Time. I think the reason I spend so much of it trying to understand what it is, is because I do waste it. Or spin in place as it passes. All these “free” hours open up like sinkholes in the days. They don’t feel like freedom. They feel free of substance, actually. And inescapable.

Some days I can only get the work done when there is no time in which to do it. To get outside with a plan of some sort. To get upstairs and work with the paints. To fold the damned laundry.

Instead, I have an open afternoon – another open afternoon – and sit here brooding. And chiding myself when E. can hear me.

And it is not very convincing.

the grey heron sleeps
in the reeds-keeps her distance
eye on the canoes


My memory has always been poor. I’m assuming that is what can happen when people in your life rewrite your stories for you from early childhood. I was familiar with the term “gaslighting” before it became a buzzword a few years ago.

At least I think I was. I know I’d seen the film with Angela Landsbury when I was young enough to be deeply unsettled by her — or her character’s — sexuality.

I’ve moved so often over the years, time is vaguely divided in my mind into chapters of “where I was living then”. So those mornings, in that house, when the kids’ heads could still be nestled under my armpit I woke fully conscious and fully unaware of who I was. It only happened twice. Not two mornings in a row, but close enough together that I carried a seed of panic for months. I was then still statistically too young for early-onset Alzheimer’s. But I wondered, and sometimes still do if it was a glimpse of things to come.

It was such a specific experience, lasting more at least a minute, that I still wonder if experiences like these are the source of people’s belief in reincarnation. I lay perfectly still and “sorted through” my mind to find my gender, my age, my situation: oh, yeah, I have children, two — just tall enough to fit under my armpits in side hugs.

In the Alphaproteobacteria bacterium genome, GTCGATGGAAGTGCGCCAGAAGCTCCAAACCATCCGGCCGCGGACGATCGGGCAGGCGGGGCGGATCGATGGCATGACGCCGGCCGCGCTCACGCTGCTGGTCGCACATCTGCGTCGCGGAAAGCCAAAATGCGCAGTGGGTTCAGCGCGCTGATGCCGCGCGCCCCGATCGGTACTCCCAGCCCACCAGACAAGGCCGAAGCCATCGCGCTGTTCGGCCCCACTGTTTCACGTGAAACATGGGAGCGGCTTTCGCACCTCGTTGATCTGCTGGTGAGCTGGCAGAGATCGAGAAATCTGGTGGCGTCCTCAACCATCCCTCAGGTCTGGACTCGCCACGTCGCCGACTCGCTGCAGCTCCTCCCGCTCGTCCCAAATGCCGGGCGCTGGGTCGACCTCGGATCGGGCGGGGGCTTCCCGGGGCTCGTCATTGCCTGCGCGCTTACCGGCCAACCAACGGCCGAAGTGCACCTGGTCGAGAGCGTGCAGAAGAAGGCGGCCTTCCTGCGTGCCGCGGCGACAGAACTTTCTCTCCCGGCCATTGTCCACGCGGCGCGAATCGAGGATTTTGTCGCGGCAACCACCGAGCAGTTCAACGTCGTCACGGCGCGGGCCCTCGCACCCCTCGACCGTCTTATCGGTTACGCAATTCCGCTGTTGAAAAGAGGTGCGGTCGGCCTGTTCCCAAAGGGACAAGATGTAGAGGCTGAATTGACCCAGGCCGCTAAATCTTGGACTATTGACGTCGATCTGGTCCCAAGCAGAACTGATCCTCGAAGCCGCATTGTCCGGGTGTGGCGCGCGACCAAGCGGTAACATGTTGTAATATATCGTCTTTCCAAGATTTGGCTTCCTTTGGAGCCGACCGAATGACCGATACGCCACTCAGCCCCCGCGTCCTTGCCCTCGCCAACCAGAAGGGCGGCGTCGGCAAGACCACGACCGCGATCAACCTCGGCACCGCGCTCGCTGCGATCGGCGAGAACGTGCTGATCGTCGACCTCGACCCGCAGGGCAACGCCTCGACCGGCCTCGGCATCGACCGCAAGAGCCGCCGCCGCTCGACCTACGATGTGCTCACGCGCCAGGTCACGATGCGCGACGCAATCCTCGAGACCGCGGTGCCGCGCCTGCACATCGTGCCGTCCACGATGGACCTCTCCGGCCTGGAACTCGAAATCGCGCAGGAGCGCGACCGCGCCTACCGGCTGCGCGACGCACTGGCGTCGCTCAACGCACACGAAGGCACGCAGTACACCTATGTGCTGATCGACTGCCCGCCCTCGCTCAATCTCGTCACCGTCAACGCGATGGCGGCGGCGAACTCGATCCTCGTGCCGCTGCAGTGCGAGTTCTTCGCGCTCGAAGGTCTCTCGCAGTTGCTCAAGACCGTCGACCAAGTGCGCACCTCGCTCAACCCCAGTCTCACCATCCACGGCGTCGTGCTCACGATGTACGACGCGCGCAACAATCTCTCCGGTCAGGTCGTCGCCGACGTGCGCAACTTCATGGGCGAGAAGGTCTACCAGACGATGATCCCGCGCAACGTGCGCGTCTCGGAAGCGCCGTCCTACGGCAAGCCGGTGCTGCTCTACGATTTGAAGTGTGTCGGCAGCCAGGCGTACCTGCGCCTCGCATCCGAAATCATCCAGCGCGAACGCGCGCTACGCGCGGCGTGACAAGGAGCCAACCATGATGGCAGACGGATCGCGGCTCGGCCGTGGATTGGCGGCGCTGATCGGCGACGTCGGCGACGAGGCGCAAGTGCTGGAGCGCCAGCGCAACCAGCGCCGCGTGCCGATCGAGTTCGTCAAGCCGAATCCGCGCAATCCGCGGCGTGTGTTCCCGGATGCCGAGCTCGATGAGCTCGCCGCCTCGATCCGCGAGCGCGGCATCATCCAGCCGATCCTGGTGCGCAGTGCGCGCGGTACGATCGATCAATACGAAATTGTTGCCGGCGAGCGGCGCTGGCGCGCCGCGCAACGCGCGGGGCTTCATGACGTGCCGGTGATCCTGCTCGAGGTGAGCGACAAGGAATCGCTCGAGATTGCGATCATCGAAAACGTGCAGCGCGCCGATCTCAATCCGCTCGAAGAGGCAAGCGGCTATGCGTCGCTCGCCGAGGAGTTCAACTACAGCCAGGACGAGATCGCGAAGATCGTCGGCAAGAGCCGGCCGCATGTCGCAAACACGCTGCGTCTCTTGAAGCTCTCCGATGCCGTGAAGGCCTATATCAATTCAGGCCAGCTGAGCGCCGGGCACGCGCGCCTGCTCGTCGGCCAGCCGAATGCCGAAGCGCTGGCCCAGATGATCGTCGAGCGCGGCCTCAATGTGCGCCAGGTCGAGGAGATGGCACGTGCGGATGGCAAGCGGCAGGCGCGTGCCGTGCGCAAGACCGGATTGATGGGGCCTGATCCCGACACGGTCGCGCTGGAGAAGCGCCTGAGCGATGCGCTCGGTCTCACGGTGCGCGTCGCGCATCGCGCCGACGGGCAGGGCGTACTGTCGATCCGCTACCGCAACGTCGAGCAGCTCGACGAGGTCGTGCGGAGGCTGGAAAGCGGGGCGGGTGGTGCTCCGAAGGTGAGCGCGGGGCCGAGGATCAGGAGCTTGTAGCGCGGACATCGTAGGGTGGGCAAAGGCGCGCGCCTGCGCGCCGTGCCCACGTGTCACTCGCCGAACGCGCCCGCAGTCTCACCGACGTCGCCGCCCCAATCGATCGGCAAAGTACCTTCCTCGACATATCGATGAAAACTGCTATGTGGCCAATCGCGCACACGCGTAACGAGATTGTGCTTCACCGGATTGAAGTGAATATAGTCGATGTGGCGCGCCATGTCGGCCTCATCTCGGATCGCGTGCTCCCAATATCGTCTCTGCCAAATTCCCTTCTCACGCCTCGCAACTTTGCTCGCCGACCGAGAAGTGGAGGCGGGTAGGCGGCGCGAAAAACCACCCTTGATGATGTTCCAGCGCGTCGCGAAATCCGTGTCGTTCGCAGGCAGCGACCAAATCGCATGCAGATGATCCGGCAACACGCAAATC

I wasn’t overwhelmed with emotion during those lost moments. I was curious. At first. It felt as though I’d woke underwater and could see the light at the surface. But while swimming upward, I felt a growing fear that I may not reach the surface soon enough. What if I didn’t break through?

I’ve never talked to a doctor about these experiences. I figure now that I’d been dreaming. I’ve googled of course, but search results always mention “confusion.” I didn’t experience confusion. I felt remarkably clear, actually… just very far away.

I pull up these experiences now when I consider my meditation practice. Despite prevailing psychology theories, this is my conscious self detached entirely from narrative. Even the idea that this awareness was/is a dream-self is itself a narrative consciously placed on the experience.

In these moments the whole of my awareness was the “I”, watching the experiencing self — or in these two instances, searching for the experiencing self.

Swimming upward.

When I sit in meditation, I have to be careful. I have to guide myself to avoid hallucinations and other kinds of associative traps. I begin with the image of water. Blue (the air here is white*).

When I was small we would — or we did — camp in the desert and swim in springs. I remember once being tossed naked into a dark pool and feeling the cold current pushing against my feet, my legs, while the water around my torso was still and warm. I remember having the choice of where to put my attention.

I panicked. I kicked at the cold, I screamed: it got me nowhere.

I’ve found lately that there is a reason for pulling up memories. I’m beyond hope of uncovering objective truths, or even causes/consequences. I’ve given up on healing childhood traumas through memoir, but I’m convinced that it is possible that every incident tucked away — in sensual detail — in my mind is a metaphor for… everything.


*This is not at all in accordance with Buddhist symbolism, but it is in accordance with the Jæren landscape and relevant to my personal experience.